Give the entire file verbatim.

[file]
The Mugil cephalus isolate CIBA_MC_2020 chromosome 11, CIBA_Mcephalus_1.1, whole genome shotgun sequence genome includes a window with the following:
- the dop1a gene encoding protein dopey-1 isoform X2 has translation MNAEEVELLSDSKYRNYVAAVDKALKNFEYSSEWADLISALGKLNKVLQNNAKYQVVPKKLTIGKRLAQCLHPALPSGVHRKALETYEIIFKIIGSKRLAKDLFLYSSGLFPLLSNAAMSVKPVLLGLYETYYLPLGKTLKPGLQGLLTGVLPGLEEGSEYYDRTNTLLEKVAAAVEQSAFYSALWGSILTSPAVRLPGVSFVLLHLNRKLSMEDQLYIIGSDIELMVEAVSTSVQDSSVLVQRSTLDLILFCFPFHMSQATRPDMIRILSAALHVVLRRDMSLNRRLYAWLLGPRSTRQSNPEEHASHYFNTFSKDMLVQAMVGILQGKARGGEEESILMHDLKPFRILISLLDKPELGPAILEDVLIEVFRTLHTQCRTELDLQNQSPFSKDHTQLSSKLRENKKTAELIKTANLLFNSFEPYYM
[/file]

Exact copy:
The Mugil cephalus isolate CIBA_MC_2020 chromosome 11, CIBA_Mcephalus_1.1, whole genome shotgun sequence genome includes a window with the following:
- the dop1a gene encoding protein dopey-1 isoform X2 has translation MNAEEVELLSDSKYRNYVAAVDKALKNFEYSSEWADLISALGKLNKVLQNNAKYQVVPKKLTIGKRLAQCLHPALPSGVHRKALETYEIIFKIIGSKRLAKDLFLYSSGLFPLLSNAAMSVKPVLLGLYETYYLPLGKTLKPGLQGLLTGVLPGLEEGSEYYDRTNTLLEKVAAAVEQSAFYSALWGSILTSPAVRLPGVSFVLLHLNRKLSMEDQLYIIGSDIELMVEAVSTSVQDSSVLVQRSTLDLILFCFPFHMSQATRPDMIRILSAALHVVLRRDMSLNRRLYAWLLGPRSTRQSNPEEHASHYFNTFSKDMLVQAMVGILQGKARGGEEESILMHDLKPFRILISLLDKPELGPAILEDVLIEVFRTLHTQCRTELDLQNQSPFSKDHTQLSSKLRENKKTAELIKTANLLFNSFEPYYM